As Trump struggles, murmurs of 2020 challenge are emerging
NEW YORK — Mark Cuban isn’t ready to launch a formal campaign to challenge President Donald Trump.
Yet Cuban, an outspoken Texas billionaire who describes himself as “fiercely independent” politically, sees an opportunity for someone to take down the Republican president, who is increasingly viewed as divisive and incompetent even within his own party.
“His base won’t turn on him, but if there is someone they can connect to and feel confident in, they might turn away from him,” Cuban said. “The door is wide open. It’s just a question of who can pull it off.”
Indeed, just seven months into the Trump presidency, Republicans and right-leaning independents have begun to contemplate the possibility of an organized bid to take down the sitting president in 2020. It is a herculean task: No president in the modern era has been defeated by a member of his own party, and significant political and practical barriers stand in the way.
The Republican National Committee, now run by Trump loyalists, controls the rulebook for nominating the party’s standard-bearer and is working with the White House to ensure a process favorable to the president.
Yet Trump’s muddled response to a deadly white supremacist rally in Charlottesville, Va., this month has emboldened his critics to talk about the once unthinkable.
GOP officials from New Hampshire to Arizona have wondered aloud in recent days about the possibility of a 2020 primary challenge from a fellow Republican or right-leaning independent. No one has stepped forward yet, however, and the list of potential prospects remains small.
Ohio’s GOP Gov. John Kasich has not ruled out a second run in 2020. Another Republican and frequent Trump critic, Nebraska Sen. Ben Sasse, last month visited Iowa, which hosts the nation’s first presidential caucuses. And a handful of wealthy outsiders including Cuban and wrestler-turned-actor Dwayne “The Rock” Johnson, are being encouraged to join the fray.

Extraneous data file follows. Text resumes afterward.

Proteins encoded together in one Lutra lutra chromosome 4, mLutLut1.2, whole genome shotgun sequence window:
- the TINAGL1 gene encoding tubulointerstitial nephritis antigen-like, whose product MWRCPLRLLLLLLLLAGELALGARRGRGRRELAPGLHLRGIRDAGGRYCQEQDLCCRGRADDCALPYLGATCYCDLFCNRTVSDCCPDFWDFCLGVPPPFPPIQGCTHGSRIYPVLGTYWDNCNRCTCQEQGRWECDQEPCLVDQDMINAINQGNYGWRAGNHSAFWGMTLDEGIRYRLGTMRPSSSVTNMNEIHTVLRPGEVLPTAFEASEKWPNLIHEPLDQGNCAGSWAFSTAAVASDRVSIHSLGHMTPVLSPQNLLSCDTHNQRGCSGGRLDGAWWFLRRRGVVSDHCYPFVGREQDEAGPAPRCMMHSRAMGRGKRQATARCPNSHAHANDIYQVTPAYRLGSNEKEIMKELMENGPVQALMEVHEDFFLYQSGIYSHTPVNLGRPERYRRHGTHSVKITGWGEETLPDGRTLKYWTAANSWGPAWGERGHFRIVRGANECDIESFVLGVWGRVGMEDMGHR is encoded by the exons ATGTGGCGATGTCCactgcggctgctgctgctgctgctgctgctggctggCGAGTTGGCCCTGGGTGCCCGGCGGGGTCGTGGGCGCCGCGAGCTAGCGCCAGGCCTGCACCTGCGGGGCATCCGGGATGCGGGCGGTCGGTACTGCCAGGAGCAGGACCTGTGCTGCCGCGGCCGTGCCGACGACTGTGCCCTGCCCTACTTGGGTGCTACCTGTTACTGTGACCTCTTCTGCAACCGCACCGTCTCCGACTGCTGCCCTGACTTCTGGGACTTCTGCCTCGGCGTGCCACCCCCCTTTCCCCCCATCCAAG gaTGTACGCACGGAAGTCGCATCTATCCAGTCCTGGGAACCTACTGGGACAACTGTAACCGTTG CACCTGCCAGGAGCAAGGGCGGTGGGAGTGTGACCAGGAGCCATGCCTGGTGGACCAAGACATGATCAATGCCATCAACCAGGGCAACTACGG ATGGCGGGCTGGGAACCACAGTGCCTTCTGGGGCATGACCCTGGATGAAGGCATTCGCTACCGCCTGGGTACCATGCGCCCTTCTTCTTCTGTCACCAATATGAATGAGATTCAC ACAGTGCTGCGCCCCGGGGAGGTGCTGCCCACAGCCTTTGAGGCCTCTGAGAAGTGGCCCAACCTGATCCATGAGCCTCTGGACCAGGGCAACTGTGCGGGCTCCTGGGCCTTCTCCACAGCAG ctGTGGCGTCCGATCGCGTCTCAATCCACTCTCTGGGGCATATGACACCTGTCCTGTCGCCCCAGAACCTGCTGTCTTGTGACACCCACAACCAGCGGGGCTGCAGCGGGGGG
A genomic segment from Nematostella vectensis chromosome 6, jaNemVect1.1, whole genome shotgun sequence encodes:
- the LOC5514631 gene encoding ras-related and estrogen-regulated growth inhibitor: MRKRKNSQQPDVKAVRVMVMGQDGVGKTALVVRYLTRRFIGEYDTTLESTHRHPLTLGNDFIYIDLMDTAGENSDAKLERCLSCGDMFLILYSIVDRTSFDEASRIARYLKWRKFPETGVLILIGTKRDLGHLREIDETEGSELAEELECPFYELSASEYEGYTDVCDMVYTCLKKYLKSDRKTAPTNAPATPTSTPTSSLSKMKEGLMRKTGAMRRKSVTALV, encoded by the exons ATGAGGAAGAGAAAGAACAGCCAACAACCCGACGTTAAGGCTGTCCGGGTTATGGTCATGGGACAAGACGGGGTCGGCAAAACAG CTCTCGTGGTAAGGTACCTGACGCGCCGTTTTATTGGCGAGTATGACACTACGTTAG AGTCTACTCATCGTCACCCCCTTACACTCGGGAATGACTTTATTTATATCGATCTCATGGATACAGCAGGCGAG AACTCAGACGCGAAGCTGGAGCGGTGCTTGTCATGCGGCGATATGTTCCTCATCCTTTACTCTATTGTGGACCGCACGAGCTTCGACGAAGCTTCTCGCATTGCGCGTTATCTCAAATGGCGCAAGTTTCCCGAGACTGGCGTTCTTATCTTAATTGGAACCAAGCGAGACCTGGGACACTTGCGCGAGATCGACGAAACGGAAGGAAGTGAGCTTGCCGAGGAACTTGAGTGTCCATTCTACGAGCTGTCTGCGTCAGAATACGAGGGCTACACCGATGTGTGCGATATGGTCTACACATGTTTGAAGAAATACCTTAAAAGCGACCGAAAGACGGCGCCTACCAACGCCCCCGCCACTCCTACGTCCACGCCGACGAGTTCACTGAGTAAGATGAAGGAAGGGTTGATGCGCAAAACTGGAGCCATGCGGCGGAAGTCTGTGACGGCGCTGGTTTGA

Trump’s comments about Charlottesville “frightened” many Republicans in New Hampshire, said Tom Rath, a veteran Republican strategist in the state that traditionally hosts the nation’s first presidential primary.
“While he has support from his people, The party itself is not married to him,” Rath said of Trump.
Trump denounced bigotry after the Virginia protests, but he also said “very fine people” were on “both sides” of the demonstrations, which drew neo-Nazis, white nationalists and members of the Ku Klux Klan. One woman was killed.
Even before the divisive remarks, Trump’s public approval ratings were lagging. Gallup found in mid-August that the president earned the approval of just 34 percent of all adults and 79 percent of Republicans. Both numbers marked personal lows. And as he lashes out at members of his own party with increasing frequency, frustrated Republican officials have raised questions about the president’s political future.
On Monday, Maine Sen. Susan Collins said it’s “too early to tell” whether Trump would be the GOP presidential nominee in 2020. On Wednesday, Arizona Sen. Jeff Flake said Trump’s divisive governing style was “inviting” a primary challenge. And on Thursday night, former Sen. John Danforthof Missouri called Trump “the most divisive president in our history” in a Washington Post op-ed.
Yet there is good reason why no sitting president since Franklin Pierce in 1852 has been defeated by a member of his own party. As is almost always the case, the most passionate voters in the president’s party remain loyal. And in Trump’s case, activists across the country are starting to come around.
The president has personally installed his own leadership team at the Republican National Committee and in states like Ohio, Pennsylvania and New Hampshire, where new GOP chairmen are more devout Trump supporters than their predecessors.